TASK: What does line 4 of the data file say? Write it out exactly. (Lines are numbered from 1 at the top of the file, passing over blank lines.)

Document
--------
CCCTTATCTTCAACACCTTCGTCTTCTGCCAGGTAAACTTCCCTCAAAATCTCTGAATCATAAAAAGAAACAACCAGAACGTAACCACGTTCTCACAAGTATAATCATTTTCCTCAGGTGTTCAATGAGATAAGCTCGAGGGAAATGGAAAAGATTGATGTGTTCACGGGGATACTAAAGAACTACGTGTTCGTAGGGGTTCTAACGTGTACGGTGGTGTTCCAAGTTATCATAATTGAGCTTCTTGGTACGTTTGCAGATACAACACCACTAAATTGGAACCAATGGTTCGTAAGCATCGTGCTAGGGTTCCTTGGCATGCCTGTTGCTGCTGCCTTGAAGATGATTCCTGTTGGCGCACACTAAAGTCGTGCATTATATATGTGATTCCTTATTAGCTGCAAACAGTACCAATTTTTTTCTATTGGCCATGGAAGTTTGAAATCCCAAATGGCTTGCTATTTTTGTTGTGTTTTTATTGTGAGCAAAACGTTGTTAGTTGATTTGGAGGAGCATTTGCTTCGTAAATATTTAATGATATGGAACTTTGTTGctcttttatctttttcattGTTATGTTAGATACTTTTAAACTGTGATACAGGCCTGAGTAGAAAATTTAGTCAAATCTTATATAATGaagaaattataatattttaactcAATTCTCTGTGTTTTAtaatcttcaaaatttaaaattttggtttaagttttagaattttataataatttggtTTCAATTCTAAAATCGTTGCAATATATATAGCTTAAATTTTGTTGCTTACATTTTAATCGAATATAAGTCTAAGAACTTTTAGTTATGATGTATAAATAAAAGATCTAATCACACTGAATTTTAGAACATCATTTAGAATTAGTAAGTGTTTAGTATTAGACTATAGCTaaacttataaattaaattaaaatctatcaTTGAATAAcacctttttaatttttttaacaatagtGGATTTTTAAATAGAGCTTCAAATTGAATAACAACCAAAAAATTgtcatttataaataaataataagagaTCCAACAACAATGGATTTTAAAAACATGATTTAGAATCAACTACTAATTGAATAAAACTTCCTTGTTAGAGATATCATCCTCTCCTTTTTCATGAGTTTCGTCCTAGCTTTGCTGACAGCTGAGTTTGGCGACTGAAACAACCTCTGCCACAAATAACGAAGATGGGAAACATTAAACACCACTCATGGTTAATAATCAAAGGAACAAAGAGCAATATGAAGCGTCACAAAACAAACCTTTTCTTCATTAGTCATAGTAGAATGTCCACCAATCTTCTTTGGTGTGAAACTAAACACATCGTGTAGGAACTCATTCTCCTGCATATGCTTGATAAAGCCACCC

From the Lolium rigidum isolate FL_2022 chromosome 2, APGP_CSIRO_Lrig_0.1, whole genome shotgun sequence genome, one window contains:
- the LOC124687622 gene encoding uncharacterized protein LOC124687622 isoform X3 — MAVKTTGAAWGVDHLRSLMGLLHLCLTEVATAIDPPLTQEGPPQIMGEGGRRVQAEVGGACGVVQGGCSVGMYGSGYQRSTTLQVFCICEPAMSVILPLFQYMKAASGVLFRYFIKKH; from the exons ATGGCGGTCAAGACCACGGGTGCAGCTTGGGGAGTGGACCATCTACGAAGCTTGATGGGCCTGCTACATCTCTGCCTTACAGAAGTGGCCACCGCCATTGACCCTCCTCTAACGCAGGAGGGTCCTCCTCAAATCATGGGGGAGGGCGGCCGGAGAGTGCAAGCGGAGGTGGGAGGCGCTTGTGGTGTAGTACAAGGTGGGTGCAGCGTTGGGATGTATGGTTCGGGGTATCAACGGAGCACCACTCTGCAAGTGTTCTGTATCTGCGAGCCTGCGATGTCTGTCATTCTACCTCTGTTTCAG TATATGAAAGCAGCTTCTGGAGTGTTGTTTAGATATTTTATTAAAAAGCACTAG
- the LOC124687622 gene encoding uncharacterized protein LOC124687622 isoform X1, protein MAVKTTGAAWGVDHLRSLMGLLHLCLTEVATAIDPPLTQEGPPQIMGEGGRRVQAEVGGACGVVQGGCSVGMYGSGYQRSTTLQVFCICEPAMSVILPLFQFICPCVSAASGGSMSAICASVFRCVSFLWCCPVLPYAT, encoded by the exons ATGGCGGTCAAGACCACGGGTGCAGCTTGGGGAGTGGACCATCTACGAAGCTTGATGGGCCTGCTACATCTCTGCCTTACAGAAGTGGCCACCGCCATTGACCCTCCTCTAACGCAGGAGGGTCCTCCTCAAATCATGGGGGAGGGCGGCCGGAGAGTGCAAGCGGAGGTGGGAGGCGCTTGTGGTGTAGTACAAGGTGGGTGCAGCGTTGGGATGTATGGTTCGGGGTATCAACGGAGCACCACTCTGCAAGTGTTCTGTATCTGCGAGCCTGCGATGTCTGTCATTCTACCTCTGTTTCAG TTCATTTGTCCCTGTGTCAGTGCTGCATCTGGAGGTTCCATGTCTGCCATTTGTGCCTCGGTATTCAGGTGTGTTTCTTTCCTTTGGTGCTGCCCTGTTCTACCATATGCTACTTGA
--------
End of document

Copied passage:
- the LOC124687622 gene encoding uncharacterized protein LOC124687622 isoform X1, protein MAVKTTGAAWGVDHLRSLMGLLHLCLTEVATAIDPPLTQEGPPQIMGEGGRRVQAEVGGACGVVQGGCSVGMYGSGYQRSTTLQVFCICEPAMSVILPLFQFICPCVSAASGGSMSAICASVFRCVSFLWCCPVLPYAT, encoded by the exons ATGGCGGTCAAGACCACGGGTGCAGCTTGGGGAGTGGACCATCTACGAAGCTTGATGGGCCTGCTACATCTCTGCCTTACAGAAGTGGCCACCGCCATTGACCCTCCTCTAACGCAGGAGGGTCCTCCTCAAATCATGGGGGAGGGCGGCCGGAGAGTGCAAGCGGAGGTGGGAGGCGCTTGTGGTGTAGTACAAGGTGGGTGCAGCGTTGGGATGTATGGTTCGGGGTATCAACGGAGCACCACTCTGCAAGTGTTCTGTATCTGCGAGCCTGCGATGTCTGTCATTCTACCTCTGTTTCAG TTCATTTGTCCCTGTGTCAGTGCTGCATCTGGAGGTTCCATGTCTGCCATTTGTGCCTCGGTATTCAGGTGTGTTTCTTTCCTTTGGTGCTGCCCTGTTCTACCATATGCTACTTGA